‘We have to own our past’
Canadian bishops say they bear burden and responsibility for residential school abuses
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A week ago, Indigenous people told their truth about residential schools to the Pope in Rome. And all through the week, the Pope listened, quietly, attentively.
So did five bishops from Canada.
The five — Raymond Poisson of Quebec and president of the Canadian Conference of Catholic Bishops, William McGrattan of Calgary and CCCB vice-president, Richard Smith of Edmonton, Donald Bolen of Regina, Richard Gagnon of Winnipeg and Anthony Krótki of Churchill-Hudson Bay — accompanied the Inuit, First Nations and Métis delegations when they told the Pope about the terrible impact of Roman Catholic Church-operated residential schools on their lives.
Their words about the church’s involvement in the schools were harsh and hard — stories of abuse, shame and despair, and the long-lasting and traumatic effects on the families to this day.
Through it all, I wondered: how were the bishops feeling? What was it like to sit in the room with the Pope, and later at the press briefings, and hear over and over again the stories of what those long-ago fellow priests and others had done to little children?
After all, the bishops weren’t there. They didn’t start the schools or work at them. It couldn’t have been easy to sit quietly and be told day after day how awful your church was to Indigenous people for hundreds of years.
“It’s true, we didn’t build or operate the schools,” said Archbishop Bolen. “But we bear the burden and responsibility for them today.”
“We have to own our past,” said Archbishop Gagnon. “The light and the shade.”
What helped them deal with that burden was knowing they played a part in helping to create the road that led to the meetings with the Pope.
That road started in 2016, after the release of the Truth and Reconciliation Commission report. That’s when the CCCB made its initial contact with national Indigenous leaders.
“We really didn’t have relationships with national Indigenous organizations before that,” said Archbishop Bolen. “All relationships with Indigenous people before that were on the local level.”
The first visit to Rome was planned for 2020. It was postponed by the pandemic, as was a second attempt in December, last year.
Before coming to Rome, none of them knew what the Pope might say in response to the stories told by the delegates. So they were grateful to hear his expression of sorrow, sadness, indignation and shame.
While the Pope’s personal apology was very important, they recognize it was just a step along the way of the healing journey.
For Archbishop McGrattan, the visits and the apology were “like a seed, but it can bear the fruit of healing and forgiveness,” something that can be part of the “path to repair the injustices of the past.”
Just as important as the apology for the bishops was a chance to spend the week getting to know the delegates from across the country — talking, sharing and becoming friends.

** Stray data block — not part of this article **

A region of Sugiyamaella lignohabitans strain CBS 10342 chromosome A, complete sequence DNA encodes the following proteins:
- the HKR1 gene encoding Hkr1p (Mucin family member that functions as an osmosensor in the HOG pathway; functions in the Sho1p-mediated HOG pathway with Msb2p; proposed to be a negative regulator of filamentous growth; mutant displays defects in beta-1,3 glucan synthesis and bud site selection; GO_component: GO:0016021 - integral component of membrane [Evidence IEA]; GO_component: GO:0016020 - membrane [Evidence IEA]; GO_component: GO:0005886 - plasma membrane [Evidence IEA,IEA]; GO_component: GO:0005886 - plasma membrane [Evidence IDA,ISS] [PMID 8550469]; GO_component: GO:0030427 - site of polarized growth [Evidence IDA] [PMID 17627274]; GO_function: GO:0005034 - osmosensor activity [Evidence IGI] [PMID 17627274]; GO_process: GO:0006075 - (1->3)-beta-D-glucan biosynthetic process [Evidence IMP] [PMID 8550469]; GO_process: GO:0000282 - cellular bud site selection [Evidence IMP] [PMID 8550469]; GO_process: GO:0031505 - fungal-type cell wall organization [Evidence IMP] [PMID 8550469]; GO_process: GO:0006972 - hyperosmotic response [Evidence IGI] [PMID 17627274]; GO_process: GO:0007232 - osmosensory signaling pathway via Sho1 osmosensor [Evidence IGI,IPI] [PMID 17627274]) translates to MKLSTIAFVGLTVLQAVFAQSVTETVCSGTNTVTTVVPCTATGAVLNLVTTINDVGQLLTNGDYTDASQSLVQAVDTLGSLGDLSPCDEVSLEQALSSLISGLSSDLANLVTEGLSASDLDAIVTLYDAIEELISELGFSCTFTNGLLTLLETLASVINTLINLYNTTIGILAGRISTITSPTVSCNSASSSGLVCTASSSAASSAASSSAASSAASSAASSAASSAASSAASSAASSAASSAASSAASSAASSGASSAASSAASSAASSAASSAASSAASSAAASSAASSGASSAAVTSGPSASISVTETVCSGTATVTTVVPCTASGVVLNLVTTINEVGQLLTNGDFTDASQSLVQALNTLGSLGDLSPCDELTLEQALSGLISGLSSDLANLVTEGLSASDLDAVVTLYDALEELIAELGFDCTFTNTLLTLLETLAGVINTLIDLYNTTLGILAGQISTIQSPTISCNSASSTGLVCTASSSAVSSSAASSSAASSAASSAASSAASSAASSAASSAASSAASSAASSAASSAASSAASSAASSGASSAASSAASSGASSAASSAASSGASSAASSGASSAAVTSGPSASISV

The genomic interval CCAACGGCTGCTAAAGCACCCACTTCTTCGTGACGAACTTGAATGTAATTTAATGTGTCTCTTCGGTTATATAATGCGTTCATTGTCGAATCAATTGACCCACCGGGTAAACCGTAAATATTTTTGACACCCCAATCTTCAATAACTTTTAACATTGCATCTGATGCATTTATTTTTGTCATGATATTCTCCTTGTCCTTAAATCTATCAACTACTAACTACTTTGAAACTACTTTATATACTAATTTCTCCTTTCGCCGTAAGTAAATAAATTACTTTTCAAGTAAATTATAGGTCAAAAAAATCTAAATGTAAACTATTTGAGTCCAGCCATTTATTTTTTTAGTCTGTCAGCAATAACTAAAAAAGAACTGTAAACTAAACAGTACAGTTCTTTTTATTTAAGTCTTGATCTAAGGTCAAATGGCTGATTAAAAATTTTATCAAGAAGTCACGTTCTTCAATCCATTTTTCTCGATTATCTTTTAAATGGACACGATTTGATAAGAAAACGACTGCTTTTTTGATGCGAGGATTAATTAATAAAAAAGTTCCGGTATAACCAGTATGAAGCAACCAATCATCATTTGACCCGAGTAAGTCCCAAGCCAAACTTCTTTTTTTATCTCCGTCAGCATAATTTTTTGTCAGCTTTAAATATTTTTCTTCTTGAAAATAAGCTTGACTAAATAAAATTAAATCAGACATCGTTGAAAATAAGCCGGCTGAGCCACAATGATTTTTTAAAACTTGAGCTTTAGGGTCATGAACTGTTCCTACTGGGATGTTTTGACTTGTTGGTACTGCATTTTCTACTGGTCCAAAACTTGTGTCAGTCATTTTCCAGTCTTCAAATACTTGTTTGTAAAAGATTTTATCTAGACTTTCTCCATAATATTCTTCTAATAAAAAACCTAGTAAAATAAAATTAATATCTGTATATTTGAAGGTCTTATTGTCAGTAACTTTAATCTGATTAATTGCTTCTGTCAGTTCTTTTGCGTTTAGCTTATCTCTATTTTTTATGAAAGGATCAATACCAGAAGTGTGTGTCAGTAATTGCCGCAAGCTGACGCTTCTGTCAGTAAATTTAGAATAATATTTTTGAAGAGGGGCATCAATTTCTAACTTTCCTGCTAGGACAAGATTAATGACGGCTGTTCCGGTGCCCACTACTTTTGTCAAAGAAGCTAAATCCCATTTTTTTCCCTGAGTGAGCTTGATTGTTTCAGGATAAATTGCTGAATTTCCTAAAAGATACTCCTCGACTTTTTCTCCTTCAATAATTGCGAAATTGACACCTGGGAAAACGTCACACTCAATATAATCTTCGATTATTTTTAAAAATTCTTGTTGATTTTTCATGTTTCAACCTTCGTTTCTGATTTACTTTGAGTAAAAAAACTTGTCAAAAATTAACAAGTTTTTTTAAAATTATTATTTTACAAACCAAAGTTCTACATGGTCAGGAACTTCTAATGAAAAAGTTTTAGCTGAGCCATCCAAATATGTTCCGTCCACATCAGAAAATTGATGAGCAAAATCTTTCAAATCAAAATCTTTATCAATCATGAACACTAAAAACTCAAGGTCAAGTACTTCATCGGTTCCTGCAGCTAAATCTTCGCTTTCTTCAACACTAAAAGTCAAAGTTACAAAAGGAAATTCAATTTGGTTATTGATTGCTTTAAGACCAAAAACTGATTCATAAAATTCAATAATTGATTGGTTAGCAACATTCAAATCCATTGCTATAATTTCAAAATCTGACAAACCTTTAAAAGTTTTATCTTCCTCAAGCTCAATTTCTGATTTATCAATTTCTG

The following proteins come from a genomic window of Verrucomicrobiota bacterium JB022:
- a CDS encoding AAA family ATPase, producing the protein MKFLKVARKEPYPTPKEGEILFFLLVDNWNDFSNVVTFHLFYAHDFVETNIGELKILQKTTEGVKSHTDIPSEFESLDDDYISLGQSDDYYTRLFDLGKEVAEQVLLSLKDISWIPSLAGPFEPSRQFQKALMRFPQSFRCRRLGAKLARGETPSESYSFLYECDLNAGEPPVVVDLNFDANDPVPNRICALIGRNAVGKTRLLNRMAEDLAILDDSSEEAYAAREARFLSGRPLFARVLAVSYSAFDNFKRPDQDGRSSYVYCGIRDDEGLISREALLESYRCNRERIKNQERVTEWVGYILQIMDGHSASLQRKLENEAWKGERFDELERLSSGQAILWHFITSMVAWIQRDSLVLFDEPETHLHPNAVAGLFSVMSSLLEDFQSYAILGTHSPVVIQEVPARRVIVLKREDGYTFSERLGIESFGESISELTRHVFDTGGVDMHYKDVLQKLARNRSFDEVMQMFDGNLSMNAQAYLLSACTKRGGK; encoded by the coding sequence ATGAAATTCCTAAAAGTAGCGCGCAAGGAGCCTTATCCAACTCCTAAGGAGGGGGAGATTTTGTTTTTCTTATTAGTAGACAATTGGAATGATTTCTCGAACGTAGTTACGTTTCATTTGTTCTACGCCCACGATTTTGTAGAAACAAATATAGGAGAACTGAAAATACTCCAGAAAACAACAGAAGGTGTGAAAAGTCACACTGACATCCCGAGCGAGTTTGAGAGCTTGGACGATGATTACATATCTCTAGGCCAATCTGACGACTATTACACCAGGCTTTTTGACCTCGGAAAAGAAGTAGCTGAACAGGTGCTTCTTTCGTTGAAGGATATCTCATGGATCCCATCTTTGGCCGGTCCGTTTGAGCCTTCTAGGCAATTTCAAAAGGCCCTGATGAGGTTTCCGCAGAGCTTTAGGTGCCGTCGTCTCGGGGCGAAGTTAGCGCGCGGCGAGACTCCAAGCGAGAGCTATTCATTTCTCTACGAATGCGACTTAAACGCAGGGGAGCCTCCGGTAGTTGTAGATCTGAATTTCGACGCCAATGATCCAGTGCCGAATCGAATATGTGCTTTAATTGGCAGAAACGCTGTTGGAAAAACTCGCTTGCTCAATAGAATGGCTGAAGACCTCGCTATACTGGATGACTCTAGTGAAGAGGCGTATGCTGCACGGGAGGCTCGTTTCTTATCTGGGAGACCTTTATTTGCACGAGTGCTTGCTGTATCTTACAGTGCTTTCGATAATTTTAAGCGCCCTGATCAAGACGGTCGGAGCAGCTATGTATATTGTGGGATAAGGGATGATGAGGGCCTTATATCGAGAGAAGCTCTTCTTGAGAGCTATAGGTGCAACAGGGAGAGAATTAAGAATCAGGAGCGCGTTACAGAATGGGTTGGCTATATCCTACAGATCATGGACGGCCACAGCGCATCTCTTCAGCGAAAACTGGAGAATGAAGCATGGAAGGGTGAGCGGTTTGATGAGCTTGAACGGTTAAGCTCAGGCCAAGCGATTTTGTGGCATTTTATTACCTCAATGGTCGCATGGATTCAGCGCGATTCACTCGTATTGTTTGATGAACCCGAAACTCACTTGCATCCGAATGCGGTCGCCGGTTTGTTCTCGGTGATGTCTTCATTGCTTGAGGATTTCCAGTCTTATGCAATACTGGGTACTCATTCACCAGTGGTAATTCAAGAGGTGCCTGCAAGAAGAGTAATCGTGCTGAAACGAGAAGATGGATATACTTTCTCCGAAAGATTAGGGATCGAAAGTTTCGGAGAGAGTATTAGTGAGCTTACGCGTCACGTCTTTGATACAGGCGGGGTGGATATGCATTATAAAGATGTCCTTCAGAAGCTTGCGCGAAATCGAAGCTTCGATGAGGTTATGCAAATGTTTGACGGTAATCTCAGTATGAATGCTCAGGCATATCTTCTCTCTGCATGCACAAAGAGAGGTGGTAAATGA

“It was a week of building relationships, of expressing our desire to walk with them in healing and reconciliation,” Archbishop Bolen said, adding “It was an enormous privilege to be present as they shared their stories with the Holy Father.”
Said Archbishop Smith: “During the week a number of delegates came to me and said now we are brothers, now we need to not let the past define us, we can move forward together.”
Those words moved him, as did hearing the Pope say “the church stands with you, the church is on your side.”
The bishops echoed that pledge.
“I hope our time together gave Indigenous people confidence that we are committed to truth, justice, healing and reconciliation,” said Archbishop McGrattan.
When discussions with national leaders first started, “we didn’t know where path would take us,” he said. “Now, the Pope’s words need to be followed by action for healing at local levels all across Canada.”
One of those actions is their commitment to assisting in the release of any records and documents about residential schools held by the church or the religious orders. “We have a profound desire to assist in whatever way we can,” said Archbishop Bolen.
Regarding the Pope’s hint that he would like to celebrate the feast day of Saint Anne, July 26, with Indigenous people in Canada, they said that’s possible — but nothing is certain until the Vatican makes a decision.
At the same time, it is important to ensure input from Indigenous people into the visit, they said.
Like anyone else, they appreciated being recognized by their “boss” for good work. When the Pope praised the work of the Canadian bishops during his final audience for making the visits possible, “it was a real boost, an encouragement,” said Archbishop Bolen.
Looking ahead to the task facing Canadian Catholics, the Archbishop added: “We want to transform the church in Canada at a deep level. The apology from the Pope is a good place to start. This is a chance to build a new narrative for relations between the Catholic Church and Indigenous people, and for all Canadians.”